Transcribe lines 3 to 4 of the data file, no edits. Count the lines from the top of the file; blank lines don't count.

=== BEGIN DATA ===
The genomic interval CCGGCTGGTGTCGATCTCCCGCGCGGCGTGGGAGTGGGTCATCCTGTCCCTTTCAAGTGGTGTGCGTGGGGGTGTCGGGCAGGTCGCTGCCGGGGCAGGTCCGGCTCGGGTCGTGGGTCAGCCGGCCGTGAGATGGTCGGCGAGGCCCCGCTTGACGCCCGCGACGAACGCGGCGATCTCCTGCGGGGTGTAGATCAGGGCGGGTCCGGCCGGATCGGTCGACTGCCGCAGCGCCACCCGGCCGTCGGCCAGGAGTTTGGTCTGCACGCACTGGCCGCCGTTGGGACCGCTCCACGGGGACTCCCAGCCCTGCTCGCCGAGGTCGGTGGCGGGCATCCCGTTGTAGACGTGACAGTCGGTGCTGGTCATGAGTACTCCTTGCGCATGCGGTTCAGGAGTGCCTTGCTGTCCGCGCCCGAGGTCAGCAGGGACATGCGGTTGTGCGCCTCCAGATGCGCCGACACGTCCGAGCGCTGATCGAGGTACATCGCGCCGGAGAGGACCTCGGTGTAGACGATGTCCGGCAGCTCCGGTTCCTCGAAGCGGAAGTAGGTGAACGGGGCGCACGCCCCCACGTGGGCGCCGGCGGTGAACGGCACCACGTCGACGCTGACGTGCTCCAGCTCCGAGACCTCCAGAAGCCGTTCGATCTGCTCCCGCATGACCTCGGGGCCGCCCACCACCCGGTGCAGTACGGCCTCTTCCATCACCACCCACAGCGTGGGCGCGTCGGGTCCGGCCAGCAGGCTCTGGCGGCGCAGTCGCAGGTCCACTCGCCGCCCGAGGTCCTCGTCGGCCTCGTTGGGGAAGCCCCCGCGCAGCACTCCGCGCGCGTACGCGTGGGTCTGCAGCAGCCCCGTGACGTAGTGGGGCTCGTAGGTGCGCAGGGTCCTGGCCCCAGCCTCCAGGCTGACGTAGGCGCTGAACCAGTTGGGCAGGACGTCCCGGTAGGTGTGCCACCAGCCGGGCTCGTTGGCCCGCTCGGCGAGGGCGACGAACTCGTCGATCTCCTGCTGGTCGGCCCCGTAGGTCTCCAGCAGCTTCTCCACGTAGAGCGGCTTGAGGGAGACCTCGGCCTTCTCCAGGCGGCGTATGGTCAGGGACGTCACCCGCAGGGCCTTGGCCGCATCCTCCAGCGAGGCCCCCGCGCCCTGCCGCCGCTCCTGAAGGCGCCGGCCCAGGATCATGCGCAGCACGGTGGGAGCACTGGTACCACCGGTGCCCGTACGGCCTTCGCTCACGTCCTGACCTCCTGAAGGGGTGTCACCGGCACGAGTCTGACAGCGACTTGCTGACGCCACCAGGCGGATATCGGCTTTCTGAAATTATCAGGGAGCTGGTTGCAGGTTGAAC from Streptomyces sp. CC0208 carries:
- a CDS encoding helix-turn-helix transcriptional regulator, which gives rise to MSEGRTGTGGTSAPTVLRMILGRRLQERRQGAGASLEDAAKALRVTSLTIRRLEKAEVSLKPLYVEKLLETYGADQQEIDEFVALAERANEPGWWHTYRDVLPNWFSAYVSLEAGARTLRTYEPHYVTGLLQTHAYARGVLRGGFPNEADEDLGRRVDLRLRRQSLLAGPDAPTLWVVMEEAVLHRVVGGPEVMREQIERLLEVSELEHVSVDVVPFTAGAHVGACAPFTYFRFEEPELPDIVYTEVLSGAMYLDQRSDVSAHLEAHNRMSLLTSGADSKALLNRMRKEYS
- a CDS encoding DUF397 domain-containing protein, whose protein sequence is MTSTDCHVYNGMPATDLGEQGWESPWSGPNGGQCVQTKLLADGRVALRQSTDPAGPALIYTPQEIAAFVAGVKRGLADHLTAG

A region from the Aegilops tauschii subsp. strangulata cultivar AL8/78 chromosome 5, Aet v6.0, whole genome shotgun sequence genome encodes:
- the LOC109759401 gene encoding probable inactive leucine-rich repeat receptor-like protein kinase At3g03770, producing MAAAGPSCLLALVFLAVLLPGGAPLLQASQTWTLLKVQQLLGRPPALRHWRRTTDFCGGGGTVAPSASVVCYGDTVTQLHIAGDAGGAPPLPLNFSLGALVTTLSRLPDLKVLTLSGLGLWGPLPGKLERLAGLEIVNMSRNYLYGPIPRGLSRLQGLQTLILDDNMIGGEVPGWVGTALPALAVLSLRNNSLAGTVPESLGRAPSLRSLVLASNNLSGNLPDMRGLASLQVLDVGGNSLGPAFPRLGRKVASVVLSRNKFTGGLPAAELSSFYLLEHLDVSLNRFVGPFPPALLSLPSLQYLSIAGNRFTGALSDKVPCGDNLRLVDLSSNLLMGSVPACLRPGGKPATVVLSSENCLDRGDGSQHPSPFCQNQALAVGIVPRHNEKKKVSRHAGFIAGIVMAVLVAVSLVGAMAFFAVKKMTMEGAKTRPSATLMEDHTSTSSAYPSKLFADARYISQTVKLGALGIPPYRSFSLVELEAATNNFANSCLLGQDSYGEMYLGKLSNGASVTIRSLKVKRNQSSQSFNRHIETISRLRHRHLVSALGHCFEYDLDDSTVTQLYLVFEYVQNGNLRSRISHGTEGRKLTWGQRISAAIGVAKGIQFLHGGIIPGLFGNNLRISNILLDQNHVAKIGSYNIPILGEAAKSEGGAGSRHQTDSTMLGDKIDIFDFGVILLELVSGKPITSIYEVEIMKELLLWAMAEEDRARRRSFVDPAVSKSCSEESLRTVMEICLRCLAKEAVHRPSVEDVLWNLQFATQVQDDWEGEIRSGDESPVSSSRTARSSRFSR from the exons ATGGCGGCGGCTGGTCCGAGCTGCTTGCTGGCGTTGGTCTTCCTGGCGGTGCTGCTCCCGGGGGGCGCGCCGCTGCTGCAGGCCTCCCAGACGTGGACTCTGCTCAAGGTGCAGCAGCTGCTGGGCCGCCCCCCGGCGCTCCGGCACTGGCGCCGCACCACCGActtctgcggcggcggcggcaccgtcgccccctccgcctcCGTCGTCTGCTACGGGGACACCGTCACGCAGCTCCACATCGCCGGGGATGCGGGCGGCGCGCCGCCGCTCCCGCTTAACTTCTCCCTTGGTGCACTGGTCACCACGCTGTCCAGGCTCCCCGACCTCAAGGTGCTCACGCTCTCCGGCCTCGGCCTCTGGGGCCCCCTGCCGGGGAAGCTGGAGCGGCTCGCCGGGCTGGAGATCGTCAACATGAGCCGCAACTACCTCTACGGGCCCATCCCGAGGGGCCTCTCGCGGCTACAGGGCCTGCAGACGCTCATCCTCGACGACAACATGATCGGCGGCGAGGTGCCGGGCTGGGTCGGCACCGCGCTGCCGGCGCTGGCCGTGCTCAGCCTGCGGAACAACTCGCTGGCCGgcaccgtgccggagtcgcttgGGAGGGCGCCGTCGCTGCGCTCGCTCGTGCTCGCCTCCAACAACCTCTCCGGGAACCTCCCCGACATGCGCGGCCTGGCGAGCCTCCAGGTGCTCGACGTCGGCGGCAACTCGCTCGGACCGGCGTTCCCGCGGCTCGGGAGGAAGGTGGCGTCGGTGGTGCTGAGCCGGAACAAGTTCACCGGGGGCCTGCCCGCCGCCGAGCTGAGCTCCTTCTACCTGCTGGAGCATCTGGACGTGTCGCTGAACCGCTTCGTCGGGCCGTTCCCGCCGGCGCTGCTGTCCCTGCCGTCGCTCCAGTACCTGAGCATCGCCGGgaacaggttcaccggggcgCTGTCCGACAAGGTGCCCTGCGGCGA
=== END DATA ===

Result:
- a CDS encoding DUF397 domain-containing protein, whose protein sequence is MTSTDCHVYNGMPATDLGEQGWESPWSGPNGGQCVQTKLLADGRVALRQSTDPAGPALIYTPQEIAAFVAGVKRGLADHLTAG

A region from the Aegilops tauschii subsp. strangulata cultivar AL8/78 chromosome 5, Aet v6.0, whole genome shotgun sequence genome encodes: